Monday, September 13, 2010

101 Essential DSLR Photography Tips: Bokeh

One day, a friend of mine was terribly excited and told me he managed to capture blur background photo with his newly purchased DSLR camera and with this, he complimented himself as an outstanding photographer!

That brought back a long lost memory that many years ago when I just started to learn photography, I kept pestering my brother to teach me this blur background technique. When I finally managed to capture it, I felt excited too. Last night, my wife asked me the same question again, so because of her request, I penned this down.

For layman, we called it blur background or more specifically, we call it out-of-focus area but it has a photography term called Bokeh. Bokeh was believed to be originated from Japanese word ‘boke’, which mean ‘blur’ or ‘haze’. Okay, I’m not gonna discuss further about Bokeh because if I do, there is every possibility that I could stretch it to 10 pages long. Right now, we are more interested to know how to create ‘bokeh’.

Before I share with you the technique, we must first understand Depth of Field (DOF) and its relationship to Bokeh. DOF refers to area of an image is in focus whereas the appearance of the light that is seen within the blur part of the photograph is Bokeh. DOF and Bokeh work together to produce a photograph with main subject that stands out from the background without distraction.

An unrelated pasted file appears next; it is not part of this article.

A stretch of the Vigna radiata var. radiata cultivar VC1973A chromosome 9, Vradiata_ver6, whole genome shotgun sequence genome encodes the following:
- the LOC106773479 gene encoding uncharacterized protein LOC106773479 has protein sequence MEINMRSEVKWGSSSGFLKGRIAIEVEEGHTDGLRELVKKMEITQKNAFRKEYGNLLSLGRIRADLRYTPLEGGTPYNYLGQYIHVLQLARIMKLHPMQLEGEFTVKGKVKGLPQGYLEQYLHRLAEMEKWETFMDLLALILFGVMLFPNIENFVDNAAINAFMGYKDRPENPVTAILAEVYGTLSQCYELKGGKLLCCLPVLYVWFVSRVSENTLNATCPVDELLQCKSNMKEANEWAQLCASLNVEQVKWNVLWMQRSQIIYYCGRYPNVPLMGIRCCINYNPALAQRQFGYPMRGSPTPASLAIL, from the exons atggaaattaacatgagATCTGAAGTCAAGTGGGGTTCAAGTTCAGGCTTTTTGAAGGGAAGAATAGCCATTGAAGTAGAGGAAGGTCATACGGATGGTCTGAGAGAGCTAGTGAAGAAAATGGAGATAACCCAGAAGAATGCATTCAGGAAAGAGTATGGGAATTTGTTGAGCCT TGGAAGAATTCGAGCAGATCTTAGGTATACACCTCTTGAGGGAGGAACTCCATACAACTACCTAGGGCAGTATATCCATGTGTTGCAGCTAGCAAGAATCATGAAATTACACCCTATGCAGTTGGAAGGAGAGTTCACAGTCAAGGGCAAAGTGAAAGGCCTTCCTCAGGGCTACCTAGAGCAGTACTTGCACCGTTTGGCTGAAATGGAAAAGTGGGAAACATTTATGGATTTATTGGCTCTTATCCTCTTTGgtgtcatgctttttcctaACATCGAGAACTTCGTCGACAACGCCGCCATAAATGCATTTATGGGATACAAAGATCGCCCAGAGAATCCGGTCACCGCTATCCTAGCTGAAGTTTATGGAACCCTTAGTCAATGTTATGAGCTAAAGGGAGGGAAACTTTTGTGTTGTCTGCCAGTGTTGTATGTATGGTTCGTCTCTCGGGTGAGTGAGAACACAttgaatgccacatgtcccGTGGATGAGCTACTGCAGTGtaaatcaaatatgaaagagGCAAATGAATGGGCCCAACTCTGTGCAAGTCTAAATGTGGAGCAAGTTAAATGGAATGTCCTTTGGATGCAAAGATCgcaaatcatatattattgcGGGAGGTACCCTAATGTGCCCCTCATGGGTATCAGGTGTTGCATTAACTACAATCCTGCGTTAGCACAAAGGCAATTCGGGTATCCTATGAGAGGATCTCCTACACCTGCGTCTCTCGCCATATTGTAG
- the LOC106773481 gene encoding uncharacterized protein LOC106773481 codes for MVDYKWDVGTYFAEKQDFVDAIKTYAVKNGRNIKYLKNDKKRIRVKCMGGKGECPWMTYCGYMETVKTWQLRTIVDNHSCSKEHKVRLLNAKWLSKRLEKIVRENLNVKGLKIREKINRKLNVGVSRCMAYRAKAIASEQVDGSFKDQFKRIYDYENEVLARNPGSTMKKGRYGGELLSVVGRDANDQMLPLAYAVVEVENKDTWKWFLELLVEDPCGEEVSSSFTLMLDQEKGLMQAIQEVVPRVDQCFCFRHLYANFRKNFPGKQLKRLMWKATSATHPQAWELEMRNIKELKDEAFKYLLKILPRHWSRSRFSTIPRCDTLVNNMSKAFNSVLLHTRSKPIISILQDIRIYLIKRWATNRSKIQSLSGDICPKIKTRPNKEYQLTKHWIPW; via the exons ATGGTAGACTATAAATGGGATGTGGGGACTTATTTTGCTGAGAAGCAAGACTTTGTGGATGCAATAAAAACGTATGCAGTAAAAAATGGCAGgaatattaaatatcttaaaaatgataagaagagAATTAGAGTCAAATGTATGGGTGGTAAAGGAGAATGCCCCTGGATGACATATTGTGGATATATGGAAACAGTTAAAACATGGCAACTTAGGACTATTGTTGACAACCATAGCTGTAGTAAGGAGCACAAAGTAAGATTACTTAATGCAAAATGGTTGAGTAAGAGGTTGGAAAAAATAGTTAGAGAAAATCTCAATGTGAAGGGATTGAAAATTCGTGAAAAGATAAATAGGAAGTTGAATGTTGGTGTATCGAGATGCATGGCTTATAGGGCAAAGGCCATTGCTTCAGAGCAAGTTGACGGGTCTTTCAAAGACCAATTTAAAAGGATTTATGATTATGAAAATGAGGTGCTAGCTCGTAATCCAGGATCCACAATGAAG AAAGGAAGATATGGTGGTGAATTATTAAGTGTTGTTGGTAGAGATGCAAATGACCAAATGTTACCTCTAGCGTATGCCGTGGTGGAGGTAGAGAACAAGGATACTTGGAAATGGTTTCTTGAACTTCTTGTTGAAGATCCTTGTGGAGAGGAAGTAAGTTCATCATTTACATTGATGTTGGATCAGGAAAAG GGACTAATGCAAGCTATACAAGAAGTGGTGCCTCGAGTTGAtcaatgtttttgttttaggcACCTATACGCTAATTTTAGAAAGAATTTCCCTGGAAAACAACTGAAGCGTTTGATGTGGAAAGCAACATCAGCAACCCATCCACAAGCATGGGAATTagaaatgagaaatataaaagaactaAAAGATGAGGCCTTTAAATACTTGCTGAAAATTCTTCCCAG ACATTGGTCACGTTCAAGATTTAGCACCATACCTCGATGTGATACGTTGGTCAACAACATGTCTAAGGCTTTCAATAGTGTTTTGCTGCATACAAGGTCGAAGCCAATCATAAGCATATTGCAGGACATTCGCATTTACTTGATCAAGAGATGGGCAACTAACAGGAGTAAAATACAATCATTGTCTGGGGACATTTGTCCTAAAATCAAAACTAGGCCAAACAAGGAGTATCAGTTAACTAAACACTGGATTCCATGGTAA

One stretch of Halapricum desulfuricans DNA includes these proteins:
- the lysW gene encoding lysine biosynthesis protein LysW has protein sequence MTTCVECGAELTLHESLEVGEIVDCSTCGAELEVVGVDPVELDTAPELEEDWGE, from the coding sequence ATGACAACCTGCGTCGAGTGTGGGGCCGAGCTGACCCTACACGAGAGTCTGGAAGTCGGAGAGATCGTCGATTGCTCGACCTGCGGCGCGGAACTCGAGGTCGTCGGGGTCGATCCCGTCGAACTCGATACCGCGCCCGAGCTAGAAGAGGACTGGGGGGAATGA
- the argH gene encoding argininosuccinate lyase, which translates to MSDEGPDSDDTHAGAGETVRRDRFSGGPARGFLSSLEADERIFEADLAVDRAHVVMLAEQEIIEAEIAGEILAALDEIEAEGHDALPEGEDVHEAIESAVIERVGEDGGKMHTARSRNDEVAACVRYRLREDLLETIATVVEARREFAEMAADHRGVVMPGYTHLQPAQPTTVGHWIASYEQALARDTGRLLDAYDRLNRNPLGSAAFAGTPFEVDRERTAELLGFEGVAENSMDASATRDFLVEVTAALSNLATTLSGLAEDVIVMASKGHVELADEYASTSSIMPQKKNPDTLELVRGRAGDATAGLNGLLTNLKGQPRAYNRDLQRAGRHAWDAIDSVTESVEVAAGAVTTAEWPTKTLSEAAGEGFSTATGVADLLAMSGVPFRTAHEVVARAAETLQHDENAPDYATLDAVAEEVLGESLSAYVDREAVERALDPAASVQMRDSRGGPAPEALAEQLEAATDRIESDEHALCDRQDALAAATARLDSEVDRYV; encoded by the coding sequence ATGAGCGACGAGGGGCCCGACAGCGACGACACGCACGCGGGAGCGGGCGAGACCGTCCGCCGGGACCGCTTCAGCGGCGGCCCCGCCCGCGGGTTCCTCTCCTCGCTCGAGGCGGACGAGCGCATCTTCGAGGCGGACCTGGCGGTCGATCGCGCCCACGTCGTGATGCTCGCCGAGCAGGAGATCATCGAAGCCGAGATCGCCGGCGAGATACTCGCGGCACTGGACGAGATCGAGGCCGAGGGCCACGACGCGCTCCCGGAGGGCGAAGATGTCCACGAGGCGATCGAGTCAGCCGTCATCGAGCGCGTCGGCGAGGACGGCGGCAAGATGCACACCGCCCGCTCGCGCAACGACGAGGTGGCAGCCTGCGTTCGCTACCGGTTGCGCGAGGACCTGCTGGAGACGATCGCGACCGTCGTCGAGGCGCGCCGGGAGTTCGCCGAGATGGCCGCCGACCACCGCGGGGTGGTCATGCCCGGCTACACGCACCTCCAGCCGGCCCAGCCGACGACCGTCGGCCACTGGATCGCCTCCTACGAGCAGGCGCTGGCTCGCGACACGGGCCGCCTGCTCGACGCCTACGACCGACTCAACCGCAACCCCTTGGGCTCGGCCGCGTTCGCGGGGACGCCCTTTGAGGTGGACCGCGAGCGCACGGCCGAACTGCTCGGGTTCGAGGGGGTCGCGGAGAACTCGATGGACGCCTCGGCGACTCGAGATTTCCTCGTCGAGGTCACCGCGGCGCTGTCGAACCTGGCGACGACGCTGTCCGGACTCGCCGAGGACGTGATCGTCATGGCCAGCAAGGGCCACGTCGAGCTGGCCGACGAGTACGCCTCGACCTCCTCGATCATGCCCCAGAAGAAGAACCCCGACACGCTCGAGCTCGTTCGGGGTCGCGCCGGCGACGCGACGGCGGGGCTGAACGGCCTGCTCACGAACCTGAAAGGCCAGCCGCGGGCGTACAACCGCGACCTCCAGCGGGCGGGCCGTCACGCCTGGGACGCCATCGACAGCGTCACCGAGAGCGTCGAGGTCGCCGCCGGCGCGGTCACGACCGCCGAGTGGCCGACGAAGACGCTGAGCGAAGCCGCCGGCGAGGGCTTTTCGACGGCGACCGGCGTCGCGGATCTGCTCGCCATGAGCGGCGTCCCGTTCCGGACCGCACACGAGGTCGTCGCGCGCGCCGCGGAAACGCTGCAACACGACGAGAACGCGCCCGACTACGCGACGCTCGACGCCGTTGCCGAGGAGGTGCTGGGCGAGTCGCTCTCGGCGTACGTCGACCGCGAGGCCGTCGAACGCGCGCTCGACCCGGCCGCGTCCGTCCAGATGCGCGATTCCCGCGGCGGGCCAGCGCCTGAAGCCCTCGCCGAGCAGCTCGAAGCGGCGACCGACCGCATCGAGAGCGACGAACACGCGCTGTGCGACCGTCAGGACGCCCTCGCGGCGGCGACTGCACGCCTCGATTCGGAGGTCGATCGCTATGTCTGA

To produce these kinds of photos is not a rocket science technology, just follow these camera settings and set up should be able to assist you to produce a relatively decent ‘blur background photo’.

1. Aperture
Open up your aperture, simply mean use the smallest F number available in your lens like F1.8, F2.8, F3.6 etc.

2. Focal Length
Preferably use a telephoto lens with a focal length 85mm and above. If you use a zoom lens, zoom to the longest telephoto end eg. if you are using a 18-200mm lens, used 200mm end instead.

3. Distance to Subject
Physically move in as close as possible to the subject that your lens allow you to be, yet at the same time the lens can still focus properly.

4. Distance of the Subject to Background
Find a background not too close to your subject so that you can isolate them nicely.

The below photograph of mine is an example where I used my TAMRON AF 18-270mm F3.6-6.3 lens to capture a butterfly during my hiking trip last year in Maxwell Hill, Taiping. I used F6.3 at 270mm end and move as close as possible to subject (in this case is the butterfly) and found some green bushes as background.


Anonymous said...

Bokeh, boleh!

Top Rated Cameras said...

Wonderful tips! Very helpful indeed. I am thinking of getting a new DSLR camera and I can't decide what to get between Nikon and Canon... Hoping to try out these tips! :) Thanks!

Rachel n Chong said...

Thanks for your comment 'Top Rated Cameras'. I believe Nikon & Canon are equally good but I personally prefer Nikon. Canon launches new model too rapidly, thus you'll find the model you owned becoming obsolete in no time...